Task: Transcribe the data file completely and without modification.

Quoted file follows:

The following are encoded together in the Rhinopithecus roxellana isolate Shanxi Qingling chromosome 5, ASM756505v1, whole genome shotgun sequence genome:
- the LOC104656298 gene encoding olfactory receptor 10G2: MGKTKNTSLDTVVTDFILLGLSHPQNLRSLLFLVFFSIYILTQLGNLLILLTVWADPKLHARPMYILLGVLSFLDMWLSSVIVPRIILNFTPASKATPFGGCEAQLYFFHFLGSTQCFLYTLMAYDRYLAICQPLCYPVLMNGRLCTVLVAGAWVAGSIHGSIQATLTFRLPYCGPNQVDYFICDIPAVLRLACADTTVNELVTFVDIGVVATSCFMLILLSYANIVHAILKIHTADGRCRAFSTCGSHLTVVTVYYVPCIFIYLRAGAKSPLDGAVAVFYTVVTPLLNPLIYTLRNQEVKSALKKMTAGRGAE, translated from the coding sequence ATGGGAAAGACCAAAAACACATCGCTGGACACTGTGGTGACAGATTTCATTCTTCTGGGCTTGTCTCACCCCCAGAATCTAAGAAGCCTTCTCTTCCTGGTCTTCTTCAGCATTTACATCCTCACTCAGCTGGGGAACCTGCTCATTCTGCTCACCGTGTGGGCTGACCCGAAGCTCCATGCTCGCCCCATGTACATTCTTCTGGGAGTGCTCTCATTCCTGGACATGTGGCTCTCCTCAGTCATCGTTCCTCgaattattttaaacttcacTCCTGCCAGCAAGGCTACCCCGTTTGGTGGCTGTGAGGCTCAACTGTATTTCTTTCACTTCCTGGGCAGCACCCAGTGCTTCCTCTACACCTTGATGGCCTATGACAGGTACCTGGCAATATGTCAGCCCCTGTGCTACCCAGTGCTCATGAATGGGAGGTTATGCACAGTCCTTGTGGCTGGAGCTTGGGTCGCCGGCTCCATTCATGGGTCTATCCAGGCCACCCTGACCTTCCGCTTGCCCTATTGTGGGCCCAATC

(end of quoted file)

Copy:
The following are encoded together in the Rhinopithecus roxellana isolate Shanxi Qingling chromosome 5, ASM756505v1, whole genome shotgun sequence genome:
- the LOC104656298 gene encoding olfactory receptor 10G2: MGKTKNTSLDTVVTDFILLGLSHPQNLRSLLFLVFFSIYILTQLGNLLILLTVWADPKLHARPMYILLGVLSFLDMWLSSVIVPRIILNFTPASKATPFGGCEAQLYFFHFLGSTQCFLYTLMAYDRYLAICQPLCYPVLMNGRLCTVLVAGAWVAGSIHGSIQATLTFRLPYCGPNQVDYFICDIPAVLRLACADTTVNELVTFVDIGVVATSCFMLILLSYANIVHAILKIHTADGRCRAFSTCGSHLTVVTVYYVPCIFIYLRAGAKSPLDGAVAVFYTVVTPLLNPLIYTLRNQEVKSALKKMTAGRGAE, translated from the coding sequence ATGGGAAAGACCAAAAACACATCGCTGGACACTGTGGTGACAGATTTCATTCTTCTGGGCTTGTCTCACCCCCAGAATCTAAGAAGCCTTCTCTTCCTGGTCTTCTTCAGCATTTACATCCTCACTCAGCTGGGGAACCTGCTCATTCTGCTCACCGTGTGGGCTGACCCGAAGCTCCATGCTCGCCCCATGTACATTCTTCTGGGAGTGCTCTCATTCCTGGACATGTGGCTCTCCTCAGTCATCGTTCCTCgaattattttaaacttcacTCCTGCCAGCAAGGCTACCCCGTTTGGTGGCTGTGAGGCTCAACTGTATTTCTTTCACTTCCTGGGCAGCACCCAGTGCTTCCTCTACACCTTGATGGCCTATGACAGGTACCTGGCAATATGTCAGCCCCTGTGCTACCCAGTGCTCATGAATGGGAGGTTATGCACAGTCCTTGTGGCTGGAGCTTGGGTCGCCGGCTCCATTCATGGGTCTATCCAGGCCACCCTGACCTTCCGCTTGCCCTATTGTGGGCCCAATC